Mike’s Prattle

Miscellaneous

Robert Silverberg – “A Hero of the Empire;” Christopher Priest – The Prestige; Robert Reed – “Mother Death;” Bruce Sterling “Maneki Neko;” w/ Rudy Rucker “Big Jelly”

Posted by Mike on July 6, 2006

More reading accomplished. I meant to post about the Silverberg story last week and conflated it with the last one and edited it out. Now that I remember, it’s a story about the rise of Mohammed (I don’t remember the spelling in the story) in the Roma Eterna universe. Someone from the empire who has pissed of the emperor is sent to the middle east, not an exile but close. There he encounters the charismatic leader of a new philosophy/religion. How he resolves the story ought to have put him on the same list Salman Rushdie is on.

Christopher Priest’s The Prestige won the World Fantasy Award in, I believe, 1996 and is set to be filmed as a movie. It would make a good one, the tale of two rival stage magicians whose legacy lasts down the generations. Priest tells the story through a short narrative by one of the magician’s modern descendants, before introducing you to a book written by the original one and, later, a diary written by his rival. What’s utterly fascinating about the narrative is how both magicians see the rivalry and how mistaken they are so often in their assumptions about what makes their rival tick. Not to mention the tangents into how the illusions operate and such. For the first half of the book I was wondering why it was considered fantasy, but it was not long after that that it became evident. Priest brings in Tesla and the dawn of electricity into the mix to startling effect. Overall, a great read, I had trouble putting it down almost from the very beginning.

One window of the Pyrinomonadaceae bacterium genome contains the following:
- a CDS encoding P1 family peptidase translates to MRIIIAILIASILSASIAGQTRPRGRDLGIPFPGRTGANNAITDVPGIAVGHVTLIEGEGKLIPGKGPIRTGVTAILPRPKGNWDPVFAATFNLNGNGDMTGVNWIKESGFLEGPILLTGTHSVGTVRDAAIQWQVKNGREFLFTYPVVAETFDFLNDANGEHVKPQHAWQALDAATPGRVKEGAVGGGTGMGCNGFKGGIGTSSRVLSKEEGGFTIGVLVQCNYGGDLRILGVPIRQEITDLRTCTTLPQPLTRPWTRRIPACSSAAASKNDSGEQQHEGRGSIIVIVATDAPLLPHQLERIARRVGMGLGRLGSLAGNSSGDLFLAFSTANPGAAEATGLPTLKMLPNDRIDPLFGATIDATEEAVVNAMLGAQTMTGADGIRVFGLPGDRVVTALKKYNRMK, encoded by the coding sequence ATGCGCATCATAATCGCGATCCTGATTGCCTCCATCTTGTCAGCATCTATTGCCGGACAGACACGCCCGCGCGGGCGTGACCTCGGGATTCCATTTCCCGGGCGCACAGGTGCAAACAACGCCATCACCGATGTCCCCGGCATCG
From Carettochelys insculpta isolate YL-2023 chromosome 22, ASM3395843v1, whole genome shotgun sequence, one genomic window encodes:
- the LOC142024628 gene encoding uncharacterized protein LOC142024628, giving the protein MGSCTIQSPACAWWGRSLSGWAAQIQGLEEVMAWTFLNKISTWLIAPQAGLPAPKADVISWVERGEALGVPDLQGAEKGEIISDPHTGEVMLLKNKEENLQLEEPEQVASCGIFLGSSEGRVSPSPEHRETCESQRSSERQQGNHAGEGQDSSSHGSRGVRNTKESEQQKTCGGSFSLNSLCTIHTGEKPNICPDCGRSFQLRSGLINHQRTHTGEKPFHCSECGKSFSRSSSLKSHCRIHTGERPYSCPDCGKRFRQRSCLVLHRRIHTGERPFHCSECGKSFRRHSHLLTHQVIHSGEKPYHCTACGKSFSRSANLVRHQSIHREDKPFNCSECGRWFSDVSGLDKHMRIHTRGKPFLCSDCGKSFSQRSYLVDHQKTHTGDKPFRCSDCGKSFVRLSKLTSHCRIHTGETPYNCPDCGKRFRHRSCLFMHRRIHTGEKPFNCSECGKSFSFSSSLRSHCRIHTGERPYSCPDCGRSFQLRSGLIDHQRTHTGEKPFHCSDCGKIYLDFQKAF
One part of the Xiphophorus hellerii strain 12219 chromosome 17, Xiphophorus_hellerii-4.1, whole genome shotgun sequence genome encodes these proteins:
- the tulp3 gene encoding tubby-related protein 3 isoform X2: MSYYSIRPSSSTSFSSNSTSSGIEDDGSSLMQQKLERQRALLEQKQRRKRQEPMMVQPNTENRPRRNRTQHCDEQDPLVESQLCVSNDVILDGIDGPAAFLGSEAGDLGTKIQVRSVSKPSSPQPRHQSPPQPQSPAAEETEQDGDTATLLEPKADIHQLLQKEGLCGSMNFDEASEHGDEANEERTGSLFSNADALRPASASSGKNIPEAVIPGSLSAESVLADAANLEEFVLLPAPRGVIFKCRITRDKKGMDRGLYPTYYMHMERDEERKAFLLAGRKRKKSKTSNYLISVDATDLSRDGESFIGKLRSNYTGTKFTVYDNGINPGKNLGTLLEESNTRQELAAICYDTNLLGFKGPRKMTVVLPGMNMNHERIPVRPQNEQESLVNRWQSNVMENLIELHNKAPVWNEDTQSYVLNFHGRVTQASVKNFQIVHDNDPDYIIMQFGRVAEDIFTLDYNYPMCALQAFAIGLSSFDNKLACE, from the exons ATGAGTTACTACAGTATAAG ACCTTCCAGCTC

Also read the third novella in Robert Reed’s Sister Alice series, which seemed to be a bit mixed up, or maybe it’s been too long since I read the first two. It hasn’t been long since I finished it but I’m having trouble remembering “what happened.” The basis of the series is that a group of posthumans were responsible for a star going supernova and wiping out billions of people, the postwoman responsible for this is then put up for trial. Meanwhile she’s gotten in touch with the youngest in the “Family” in order to help her, something to do with the mystery of why the accident happened. By this point, little is resolved and the “Talents” (powers?) of the post human and future universe are occasionally confusing.

Also read a few Avram Davidson stories in the Treasury, I hadn’t been back in a while, but will likely talk about it more when I’ve finished it. The two Sterling stories in his A Good Old-Fashioned Future were great fun. “Maneki Neko” (I think this one won the Locus award) is about a near future Japan, something of an extrapolation of that culture into the cyberage and its clash with American culture. A very enigmatic little piece. “Big Jelly” is about the partnership of a gay Silicon Valley scientist and a macho Texas oil tycoon and the extrapolation of jellyfish biology and its genetic manipulation through a new substance that has been coming up through the tycoon’s oilwells. Great character development and some fun concepts, it’s nice to see a story like this not turn into a disaster at the end.

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